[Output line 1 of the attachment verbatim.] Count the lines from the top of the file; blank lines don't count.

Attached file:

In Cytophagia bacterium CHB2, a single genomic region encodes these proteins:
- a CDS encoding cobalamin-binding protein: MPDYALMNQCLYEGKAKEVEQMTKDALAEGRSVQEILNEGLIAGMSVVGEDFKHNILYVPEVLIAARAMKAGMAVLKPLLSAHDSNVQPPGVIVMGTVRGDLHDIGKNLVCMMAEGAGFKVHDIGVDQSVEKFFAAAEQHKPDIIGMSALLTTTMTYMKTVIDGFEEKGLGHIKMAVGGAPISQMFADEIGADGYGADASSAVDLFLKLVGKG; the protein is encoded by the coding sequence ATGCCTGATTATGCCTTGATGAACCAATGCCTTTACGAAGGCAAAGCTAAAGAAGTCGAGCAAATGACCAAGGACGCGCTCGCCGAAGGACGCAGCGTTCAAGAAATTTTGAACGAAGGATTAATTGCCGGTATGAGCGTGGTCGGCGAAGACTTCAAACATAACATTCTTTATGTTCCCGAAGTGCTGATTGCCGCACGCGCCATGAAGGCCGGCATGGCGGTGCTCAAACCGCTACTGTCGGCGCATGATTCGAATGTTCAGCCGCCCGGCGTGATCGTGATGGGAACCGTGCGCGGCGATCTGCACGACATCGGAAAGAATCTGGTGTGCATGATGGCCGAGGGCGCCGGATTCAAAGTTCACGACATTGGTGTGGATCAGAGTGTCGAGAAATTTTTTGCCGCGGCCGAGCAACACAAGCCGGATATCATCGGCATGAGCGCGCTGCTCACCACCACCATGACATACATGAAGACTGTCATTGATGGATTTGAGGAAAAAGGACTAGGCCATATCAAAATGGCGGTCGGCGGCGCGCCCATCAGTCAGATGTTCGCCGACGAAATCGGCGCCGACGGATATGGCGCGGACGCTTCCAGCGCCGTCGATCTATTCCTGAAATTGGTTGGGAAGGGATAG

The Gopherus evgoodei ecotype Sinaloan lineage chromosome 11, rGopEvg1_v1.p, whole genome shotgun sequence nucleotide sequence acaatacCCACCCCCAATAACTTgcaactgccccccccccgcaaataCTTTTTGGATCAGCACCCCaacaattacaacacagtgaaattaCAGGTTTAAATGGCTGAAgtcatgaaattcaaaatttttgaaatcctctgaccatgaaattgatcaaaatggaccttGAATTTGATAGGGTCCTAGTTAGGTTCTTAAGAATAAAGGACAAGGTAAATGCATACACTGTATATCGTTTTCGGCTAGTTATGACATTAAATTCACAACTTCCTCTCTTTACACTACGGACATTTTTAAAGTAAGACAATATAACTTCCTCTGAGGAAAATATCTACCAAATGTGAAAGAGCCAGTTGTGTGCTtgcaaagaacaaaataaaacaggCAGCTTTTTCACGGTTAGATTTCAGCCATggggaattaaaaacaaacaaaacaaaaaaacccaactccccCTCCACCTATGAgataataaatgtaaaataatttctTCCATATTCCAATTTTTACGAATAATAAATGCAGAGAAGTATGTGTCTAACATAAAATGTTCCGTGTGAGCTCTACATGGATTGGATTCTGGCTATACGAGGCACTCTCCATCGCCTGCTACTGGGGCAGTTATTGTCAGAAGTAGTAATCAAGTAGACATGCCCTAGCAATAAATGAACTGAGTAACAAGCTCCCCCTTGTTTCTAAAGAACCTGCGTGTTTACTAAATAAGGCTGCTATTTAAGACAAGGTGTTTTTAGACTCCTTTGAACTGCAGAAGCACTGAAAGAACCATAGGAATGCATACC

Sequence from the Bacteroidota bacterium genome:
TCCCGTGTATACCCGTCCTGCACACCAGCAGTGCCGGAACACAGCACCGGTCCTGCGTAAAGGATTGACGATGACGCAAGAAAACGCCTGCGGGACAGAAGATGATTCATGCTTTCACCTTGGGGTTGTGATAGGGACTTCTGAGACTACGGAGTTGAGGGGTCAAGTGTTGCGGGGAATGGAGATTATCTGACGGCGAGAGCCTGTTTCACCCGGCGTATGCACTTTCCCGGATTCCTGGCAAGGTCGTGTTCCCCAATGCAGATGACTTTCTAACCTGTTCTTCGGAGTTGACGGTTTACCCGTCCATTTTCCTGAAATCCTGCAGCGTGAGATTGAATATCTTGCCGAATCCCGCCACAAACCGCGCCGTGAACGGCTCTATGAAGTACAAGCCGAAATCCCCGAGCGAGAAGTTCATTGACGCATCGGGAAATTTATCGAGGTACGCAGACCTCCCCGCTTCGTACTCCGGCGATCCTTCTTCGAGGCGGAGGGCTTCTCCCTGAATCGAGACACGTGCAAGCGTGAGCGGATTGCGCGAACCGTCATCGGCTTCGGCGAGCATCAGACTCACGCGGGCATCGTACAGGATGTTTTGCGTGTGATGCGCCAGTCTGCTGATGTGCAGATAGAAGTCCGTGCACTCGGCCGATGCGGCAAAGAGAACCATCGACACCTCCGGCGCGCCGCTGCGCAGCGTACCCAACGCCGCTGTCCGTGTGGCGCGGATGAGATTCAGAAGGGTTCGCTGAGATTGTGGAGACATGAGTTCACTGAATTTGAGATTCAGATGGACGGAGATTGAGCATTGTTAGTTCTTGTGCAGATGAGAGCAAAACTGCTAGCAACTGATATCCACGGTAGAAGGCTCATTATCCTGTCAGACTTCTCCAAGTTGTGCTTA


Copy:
In Cytophagia bacterium CHB2, a single genomic region encodes these proteins: